For the Liquid Music concert, I put together a program entitled PLUCKED: Exploring the Asian Diasporia Through the Performing Arts which featured a host of amazing Minnesota artists, celebrating the AAPI musician community. On the program was also the premiere of a new multimedia work by Thai composer Piyawat Louilarpprasert, with whom I paid a visit to the Walker Art Sculpture Garden, where we obviously practiced our art-as-movement surfing. When researching this project, I was captivated by reading poetry by Kimiko Hahn (in fact this became the subject of a violin + looper pedal improvisation on the program) – her writing is illustrative and succinct, and invites the reader into a place where discomfort in thought is an important thing. Somehow when we’re most uncomfortable, the most important spiritual and emotional health can occur.
Summer came in with a bang with another 92Y Knights show, this time with bass legend Edgar Meyer, some season-closing chamber music at Cornell with soprano Lucy Fitz Gibbon (a belated “birthday bash” concert honoring Beethoven’s 250th and Earl Kim’s 100th, just 2 years late…), catching the Boston Symphony at Carnegie playing a concert version of Berg’s unparalleled Wozzeck, a giant studio party for my students at Cornell (complete with a gladiator bounce house and 10 pounds of Korean BBQ – obviously), graduation, visits with a group of kick-ass lady profs to celebrate the end of the semester, and a farewell party saying goodbye to my bestie and climbing buddy, Matty V.
Oh yeah, and in-between this madness, I “adopted” a family of raccoons who made the most adorable house in the hollowed-out tree in my parents’ backyard (look at how cute those babies are – caught the pic just as mama went out for her evening hunt), and did some major landscaping at the Ithaca pad…
And that brings us to the festival hopping portion of the year…from Toronto to Tuscany, it was quite the whirlwind. Thankfully there was still time to greet friends, take in a most gorgeous wedding of friends Maya and Will, and a bluegrass show with my “band” at Triphammer Arts on a most exquisite evening – a golden sunset overlooking Cayuga Lake.
Toronto Summer Music was a splendid week of concerts and coachings, working with a group of young rising stars in the field and playing concerts with friends and colleagues (papa and I made a pitstop at Niagara on my drive up to Canada!). Berkeley and Santa Cruz were a return to my two can’t-live-without chamber music workshops: the former in sun-kissed Berkeley with the best dimsum that side of the Bay at Crowden, and the latter, where we live and play quartets under the Redwoods for 10 straight days at PACO. The Boundary Waters where the loon calls are frequent and the canoeing sublime for NLCMI, SkanFest where the audiences are so attentive one can hear a pin drop, and lastly Tuscany for PMT – all bring us full circle.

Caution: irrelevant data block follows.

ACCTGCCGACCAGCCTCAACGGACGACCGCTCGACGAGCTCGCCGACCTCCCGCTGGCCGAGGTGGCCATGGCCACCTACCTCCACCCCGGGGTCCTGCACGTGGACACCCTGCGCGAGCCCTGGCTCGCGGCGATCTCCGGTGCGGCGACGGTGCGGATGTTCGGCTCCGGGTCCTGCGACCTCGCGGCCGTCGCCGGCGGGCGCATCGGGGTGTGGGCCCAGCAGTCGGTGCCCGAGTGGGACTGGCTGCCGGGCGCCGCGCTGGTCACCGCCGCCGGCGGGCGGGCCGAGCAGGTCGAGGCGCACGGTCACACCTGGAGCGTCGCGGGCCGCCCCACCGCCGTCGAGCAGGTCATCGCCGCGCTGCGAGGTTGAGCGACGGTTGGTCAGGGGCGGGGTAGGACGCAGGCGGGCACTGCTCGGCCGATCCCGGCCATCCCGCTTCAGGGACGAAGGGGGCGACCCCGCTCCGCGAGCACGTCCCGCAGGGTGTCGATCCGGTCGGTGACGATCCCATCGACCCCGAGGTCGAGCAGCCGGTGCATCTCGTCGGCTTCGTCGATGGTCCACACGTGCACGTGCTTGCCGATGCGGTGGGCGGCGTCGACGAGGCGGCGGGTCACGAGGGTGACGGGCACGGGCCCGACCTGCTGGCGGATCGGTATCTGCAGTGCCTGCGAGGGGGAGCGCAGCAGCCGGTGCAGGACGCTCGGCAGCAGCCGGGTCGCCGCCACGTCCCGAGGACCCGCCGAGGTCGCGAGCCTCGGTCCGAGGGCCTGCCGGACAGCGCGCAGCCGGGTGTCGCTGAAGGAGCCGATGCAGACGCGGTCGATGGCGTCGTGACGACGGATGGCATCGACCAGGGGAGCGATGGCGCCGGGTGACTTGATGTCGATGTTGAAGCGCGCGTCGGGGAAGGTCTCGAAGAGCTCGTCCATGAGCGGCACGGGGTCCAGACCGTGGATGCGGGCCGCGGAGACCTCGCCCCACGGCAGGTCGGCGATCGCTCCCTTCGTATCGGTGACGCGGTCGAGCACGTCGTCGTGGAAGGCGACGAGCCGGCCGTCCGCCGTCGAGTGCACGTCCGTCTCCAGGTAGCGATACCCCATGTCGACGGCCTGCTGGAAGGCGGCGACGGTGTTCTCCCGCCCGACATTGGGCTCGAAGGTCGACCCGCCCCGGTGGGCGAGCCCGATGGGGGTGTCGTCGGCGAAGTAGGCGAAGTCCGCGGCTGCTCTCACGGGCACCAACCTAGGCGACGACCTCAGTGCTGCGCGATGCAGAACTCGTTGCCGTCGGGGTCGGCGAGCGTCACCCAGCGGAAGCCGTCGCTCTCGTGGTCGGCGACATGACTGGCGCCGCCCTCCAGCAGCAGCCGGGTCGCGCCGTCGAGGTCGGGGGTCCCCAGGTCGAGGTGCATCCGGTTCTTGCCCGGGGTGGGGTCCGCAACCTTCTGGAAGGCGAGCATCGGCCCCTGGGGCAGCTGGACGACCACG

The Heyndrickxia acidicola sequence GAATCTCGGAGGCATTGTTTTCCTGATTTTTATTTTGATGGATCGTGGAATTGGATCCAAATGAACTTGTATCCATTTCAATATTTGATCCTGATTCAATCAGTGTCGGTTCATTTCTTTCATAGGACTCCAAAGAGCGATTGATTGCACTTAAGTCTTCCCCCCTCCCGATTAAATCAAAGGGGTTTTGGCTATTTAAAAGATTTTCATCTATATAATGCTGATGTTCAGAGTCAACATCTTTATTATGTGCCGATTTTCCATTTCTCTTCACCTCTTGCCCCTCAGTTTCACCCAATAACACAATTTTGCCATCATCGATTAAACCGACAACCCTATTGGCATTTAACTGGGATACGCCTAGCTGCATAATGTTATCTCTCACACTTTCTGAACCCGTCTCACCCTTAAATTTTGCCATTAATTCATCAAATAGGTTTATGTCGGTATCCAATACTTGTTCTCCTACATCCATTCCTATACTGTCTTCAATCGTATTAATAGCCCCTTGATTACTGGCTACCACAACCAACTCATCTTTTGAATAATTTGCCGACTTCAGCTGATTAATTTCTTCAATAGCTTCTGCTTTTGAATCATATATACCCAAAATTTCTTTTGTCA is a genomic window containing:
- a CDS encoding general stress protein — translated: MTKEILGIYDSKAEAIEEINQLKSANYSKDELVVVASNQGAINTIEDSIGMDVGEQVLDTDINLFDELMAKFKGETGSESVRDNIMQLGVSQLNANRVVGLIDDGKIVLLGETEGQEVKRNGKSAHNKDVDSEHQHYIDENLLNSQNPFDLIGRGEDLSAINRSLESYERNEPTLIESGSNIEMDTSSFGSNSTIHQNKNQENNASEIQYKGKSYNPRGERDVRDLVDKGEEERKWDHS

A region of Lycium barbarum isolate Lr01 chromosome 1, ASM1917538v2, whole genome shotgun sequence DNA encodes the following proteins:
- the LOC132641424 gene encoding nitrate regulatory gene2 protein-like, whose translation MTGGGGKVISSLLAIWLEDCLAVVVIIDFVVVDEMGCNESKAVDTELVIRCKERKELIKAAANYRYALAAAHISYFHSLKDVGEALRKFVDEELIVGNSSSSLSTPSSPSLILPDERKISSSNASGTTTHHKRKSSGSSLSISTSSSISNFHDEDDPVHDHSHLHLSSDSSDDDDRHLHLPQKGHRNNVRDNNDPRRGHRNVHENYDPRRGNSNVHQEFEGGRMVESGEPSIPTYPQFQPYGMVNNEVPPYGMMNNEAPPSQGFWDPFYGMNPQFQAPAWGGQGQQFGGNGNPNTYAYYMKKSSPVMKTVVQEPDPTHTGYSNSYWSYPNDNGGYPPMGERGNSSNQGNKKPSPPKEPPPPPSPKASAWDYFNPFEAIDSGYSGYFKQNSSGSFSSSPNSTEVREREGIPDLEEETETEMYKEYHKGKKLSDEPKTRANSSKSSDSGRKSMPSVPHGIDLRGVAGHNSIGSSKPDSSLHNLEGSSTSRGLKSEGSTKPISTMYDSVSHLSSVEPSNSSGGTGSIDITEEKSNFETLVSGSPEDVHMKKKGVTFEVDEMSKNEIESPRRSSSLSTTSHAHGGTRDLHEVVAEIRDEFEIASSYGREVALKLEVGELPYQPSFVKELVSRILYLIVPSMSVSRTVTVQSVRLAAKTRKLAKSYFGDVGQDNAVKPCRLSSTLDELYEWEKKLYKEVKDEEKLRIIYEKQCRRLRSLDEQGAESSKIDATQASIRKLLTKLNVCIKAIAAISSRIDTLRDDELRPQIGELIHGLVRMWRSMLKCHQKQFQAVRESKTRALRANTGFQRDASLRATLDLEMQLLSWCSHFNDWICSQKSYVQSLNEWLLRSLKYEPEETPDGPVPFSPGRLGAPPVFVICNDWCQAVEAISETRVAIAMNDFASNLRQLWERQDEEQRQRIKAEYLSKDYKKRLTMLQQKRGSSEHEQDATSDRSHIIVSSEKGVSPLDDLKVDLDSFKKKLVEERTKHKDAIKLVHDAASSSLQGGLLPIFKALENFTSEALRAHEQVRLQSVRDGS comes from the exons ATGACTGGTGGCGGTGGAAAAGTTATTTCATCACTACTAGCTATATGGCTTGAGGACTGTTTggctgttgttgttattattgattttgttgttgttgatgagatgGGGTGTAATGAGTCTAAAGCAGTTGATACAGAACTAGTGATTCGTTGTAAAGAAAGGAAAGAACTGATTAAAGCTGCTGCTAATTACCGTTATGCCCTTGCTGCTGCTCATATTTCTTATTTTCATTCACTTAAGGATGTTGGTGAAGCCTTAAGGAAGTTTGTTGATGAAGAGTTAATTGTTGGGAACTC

It’s hard to believe that fall is upon us already; September’s choosuk moon signaled the biggest and most important, splendid holiday in Korea, for which I came home and cooked for a small army; when I got back to Ithaca, I was tickled pink to take an old friend Guillaume Pirard, now brilliantly overseeing the Cornell Symphony, to hike my most favorite gorge trail – Treman Park. October came in like a beautiful freight train with a double-header world premiere of Laura Schwendinger‘s new double violin concerto Nightingales with the Dubuque Symphony and University of Wisconsin-Madison Symphony, respectively, with childhood friend and colleague Eleanor Bartsch. We paired the Schwendinger with the Bach Double (as one does), and El and I were beside ourselves to find out that our moms – 30 years ago – played that very piece, playing the same parts as we did, side-by-side, with El and I as little ones in the audience. In this case, it was very, “violin, meet violin.”
Up next is Black Angels, George Crumb’s iconic and genre-bending string quartet for amplified instruments and nearly as much gear as a percussion ensemble (is that happening tomorrow, already!?), followed by my maiden voyage as the host of This Is Minnesota Orchestra – their bi-annual live PBS broadcast. If anyone has read this far and is up for a ticket or a tune-in, here you have it:
Chamber Music Society of Minnesota
Season Opener – October 16, 2022 @ 4pm
Sundin Hall @ Hamline University
1531 Hewitt Avenue, St. Paul
This Is Minnesota Orchestra
Thomas Søndergård conducts Rite of Spring
Live Concert & Broadcast – October 21, 2022 @ 8pm CT
Minnesota Orchestra Hall
1111 Nicollet Avenue, Minneapolis
PBS MN Channel 2
Classical MPR 99.5 FM
And lastly, with the heaviest of hearts, the world bid farewell – far too early – to a brilliant young man, our cousin Evan Chyun. He lived a life worth living, filled with an inquisitive mind, a love of adventure, caring for the planet, wonderful friends, a burgeoning career as a public defense attorney in Alaska, and left behind far too many who loved and admired him. I’ll see you on my next mountaintop climb, Evan. Rest In Peace.